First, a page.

Minnesota voters will decide this November whether to add an amendment to that state’s constitution that would constitutionally eliminate the freedom to marry for same-sex couples, which is already illegal under state law. We’ve covered it rather extensively here at Truth Wins Out, especially because the state’s Catholic bishops have launched an aggressive campaign to lobby for passage of the discriminatory amendment.

The bishops’ spiritual bullying has upset a large portion of Minnesota’s Catholics (which is hardly surprising, given that a majority of Catholics nationwide support LGBT rights, and 58 percent endorse marriage equality). And according to the Star Tribune, they’re continuing to organize (emphasis mine):

About 20 Catholics sat on folding chairs and old sofas in Ed Burg’s basement, snacking on cookies and candy and talking about why they don’t like the proposed marriage amendment.

“It’s a matter of further restriction on gay or GLBT people of whom there are number in my family, particularly my son,” said Burg, 88, who attends St. Edward’s Catholic Church in Bloomington.

Last week’s meeting was one of several recently organized by Catholics who oppose the proposed constitutional amendment to ban same-sex marriage, putting them at odds with Catholic bishops and underscoring the deep divide and tension among Catholics over the issue of gay marriage [sic]. On Wednesday, several hundred Catholics met in Minneapolis’ Loring Park to sing, dance, pray and show support for same-sex marriage.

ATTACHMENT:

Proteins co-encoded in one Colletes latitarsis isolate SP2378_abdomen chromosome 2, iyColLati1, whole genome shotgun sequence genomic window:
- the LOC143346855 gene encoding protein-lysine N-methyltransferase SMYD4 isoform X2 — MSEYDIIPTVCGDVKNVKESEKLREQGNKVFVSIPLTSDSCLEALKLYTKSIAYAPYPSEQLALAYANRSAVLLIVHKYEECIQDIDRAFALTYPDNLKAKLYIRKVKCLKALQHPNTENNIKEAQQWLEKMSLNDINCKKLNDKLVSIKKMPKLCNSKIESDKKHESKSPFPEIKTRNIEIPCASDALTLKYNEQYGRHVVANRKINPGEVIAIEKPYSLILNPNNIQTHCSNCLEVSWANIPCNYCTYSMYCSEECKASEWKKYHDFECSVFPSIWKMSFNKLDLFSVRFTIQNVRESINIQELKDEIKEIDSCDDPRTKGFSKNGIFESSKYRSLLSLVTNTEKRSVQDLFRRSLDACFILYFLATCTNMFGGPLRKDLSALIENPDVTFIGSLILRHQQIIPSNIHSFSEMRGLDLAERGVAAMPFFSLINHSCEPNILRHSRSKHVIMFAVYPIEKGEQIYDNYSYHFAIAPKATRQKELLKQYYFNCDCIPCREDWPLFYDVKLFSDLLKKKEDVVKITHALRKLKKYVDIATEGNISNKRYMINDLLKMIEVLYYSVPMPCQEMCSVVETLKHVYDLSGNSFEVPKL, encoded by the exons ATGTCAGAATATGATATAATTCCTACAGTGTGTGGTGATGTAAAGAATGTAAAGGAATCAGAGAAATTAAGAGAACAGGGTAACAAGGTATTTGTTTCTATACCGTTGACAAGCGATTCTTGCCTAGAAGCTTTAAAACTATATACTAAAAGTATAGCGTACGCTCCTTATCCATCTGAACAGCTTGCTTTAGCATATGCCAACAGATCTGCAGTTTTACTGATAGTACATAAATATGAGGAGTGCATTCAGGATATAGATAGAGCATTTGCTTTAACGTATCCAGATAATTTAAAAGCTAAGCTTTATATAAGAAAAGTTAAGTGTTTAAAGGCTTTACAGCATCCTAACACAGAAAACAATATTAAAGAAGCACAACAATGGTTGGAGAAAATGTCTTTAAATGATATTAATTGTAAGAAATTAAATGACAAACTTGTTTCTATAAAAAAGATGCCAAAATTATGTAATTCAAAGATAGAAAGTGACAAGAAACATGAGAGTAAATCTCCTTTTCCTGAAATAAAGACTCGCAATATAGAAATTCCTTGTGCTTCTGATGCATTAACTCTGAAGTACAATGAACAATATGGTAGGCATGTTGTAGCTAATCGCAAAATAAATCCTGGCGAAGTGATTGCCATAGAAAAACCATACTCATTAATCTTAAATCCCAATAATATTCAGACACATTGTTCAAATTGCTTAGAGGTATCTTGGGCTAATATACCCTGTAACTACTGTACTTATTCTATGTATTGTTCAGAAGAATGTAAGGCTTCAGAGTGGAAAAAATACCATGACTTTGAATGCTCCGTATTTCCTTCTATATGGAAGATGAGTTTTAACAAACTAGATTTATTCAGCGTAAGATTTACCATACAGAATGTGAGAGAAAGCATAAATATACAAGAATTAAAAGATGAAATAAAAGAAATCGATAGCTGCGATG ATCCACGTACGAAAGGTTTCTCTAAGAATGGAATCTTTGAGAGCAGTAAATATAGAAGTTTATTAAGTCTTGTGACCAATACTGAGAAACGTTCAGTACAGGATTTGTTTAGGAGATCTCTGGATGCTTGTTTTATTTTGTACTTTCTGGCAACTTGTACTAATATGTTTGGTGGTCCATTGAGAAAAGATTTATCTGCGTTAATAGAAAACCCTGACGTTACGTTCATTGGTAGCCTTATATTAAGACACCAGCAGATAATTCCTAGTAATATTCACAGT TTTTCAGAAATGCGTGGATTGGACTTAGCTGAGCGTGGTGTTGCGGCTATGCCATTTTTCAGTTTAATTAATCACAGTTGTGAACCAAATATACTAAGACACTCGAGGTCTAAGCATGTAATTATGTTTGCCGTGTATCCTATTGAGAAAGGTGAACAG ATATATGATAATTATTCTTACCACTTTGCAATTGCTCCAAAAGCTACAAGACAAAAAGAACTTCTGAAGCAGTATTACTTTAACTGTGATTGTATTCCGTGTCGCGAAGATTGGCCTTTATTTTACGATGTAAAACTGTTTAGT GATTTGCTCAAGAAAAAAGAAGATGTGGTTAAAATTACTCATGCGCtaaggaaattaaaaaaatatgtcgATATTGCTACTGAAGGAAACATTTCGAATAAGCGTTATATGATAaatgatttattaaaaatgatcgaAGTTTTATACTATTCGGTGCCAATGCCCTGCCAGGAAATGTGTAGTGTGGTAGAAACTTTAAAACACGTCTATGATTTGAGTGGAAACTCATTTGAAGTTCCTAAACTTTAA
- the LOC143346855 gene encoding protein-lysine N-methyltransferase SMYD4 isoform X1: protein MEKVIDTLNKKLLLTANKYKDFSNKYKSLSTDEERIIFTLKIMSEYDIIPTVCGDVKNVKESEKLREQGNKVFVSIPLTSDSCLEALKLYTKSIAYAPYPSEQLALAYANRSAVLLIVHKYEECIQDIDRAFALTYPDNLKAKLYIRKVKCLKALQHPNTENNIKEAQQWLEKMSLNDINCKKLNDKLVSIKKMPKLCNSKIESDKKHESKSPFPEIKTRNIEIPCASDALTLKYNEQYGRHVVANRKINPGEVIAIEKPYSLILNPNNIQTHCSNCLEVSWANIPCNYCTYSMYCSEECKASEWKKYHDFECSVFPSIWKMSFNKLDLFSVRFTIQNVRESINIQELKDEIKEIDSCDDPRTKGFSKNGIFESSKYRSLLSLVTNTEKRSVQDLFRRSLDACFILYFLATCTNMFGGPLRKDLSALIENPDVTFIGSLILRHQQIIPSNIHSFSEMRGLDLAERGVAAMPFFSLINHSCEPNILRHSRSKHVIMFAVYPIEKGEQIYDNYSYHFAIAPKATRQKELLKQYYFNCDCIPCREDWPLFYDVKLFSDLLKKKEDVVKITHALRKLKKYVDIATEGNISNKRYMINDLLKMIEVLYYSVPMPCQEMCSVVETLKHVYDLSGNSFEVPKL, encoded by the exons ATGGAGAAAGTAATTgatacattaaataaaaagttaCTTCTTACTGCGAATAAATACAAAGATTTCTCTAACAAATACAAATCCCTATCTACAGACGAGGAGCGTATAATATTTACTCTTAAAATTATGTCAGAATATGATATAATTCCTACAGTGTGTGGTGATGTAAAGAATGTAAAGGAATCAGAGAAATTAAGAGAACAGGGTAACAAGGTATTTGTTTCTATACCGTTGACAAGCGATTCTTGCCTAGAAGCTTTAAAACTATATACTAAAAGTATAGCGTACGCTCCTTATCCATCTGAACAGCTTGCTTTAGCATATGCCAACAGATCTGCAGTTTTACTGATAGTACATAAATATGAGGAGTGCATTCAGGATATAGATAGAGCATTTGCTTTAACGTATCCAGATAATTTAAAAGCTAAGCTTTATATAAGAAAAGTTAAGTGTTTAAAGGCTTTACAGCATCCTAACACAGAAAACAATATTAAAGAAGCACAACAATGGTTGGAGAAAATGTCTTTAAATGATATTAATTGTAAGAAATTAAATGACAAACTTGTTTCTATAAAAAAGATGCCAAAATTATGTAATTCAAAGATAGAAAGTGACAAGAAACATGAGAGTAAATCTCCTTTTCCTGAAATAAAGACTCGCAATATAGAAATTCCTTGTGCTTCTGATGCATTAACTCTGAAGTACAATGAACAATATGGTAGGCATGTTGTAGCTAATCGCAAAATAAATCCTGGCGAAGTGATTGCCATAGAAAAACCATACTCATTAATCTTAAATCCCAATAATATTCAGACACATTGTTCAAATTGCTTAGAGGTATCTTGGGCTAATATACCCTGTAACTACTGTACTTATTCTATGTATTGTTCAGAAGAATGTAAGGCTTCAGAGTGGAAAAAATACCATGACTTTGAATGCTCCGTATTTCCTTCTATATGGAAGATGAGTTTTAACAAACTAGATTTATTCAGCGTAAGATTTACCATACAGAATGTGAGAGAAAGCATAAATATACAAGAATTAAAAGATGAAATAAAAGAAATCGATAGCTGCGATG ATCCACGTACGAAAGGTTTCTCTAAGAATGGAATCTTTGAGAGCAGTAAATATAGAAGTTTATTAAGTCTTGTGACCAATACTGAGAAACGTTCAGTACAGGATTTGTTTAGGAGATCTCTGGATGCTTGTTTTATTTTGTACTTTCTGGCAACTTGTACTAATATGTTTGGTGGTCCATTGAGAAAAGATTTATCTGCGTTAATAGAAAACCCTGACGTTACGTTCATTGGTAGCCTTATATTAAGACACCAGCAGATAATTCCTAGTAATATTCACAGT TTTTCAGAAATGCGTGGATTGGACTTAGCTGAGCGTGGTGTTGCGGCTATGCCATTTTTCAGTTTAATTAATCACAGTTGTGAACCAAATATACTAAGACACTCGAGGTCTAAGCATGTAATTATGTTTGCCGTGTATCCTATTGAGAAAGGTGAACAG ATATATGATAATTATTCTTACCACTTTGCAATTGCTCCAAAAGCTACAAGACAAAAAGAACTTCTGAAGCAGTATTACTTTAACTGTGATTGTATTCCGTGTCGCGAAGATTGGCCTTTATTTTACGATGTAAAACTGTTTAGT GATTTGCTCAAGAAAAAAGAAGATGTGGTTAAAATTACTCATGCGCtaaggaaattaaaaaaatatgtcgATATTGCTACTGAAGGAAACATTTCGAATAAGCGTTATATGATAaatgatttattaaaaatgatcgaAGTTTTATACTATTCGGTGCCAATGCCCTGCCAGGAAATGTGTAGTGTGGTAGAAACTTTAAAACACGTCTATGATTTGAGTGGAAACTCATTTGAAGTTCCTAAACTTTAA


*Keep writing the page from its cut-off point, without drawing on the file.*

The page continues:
Kate Brickman of the group Minnesotans United for All Families told the Star Tribune that pro-equality Catholics have had to meet in private homes and other non-Catholic spaces because church leaders won’t allow them to meet in Catholic spaces, due to the anti-gay views of the Catholic hierarchy.

Reporter Rose French asked political science professor Laura Olson, who has researched constitutional marriage discrimination amendments, why Minnesota’s Catholic bishops have chosen to make the push for marriage discrimination so prominent in parishes and dioceses across that state. Olson’s answer is rather revealing (again, emphasis mine):

Olson said bishops may believe the amendment has a good chance of failing and are putting a lot of energy into trying to get it passed, although such actions could have the opposite effect with some, who’d rather see church money used for “social justice issues.”

“Among Catholics, and this would be true in Minnesota and nationwide, you’ve got about a third who are pretty … traditional in their interpretation and adhere to what the bishops say. What the remaining two-thirds do is really the issue.”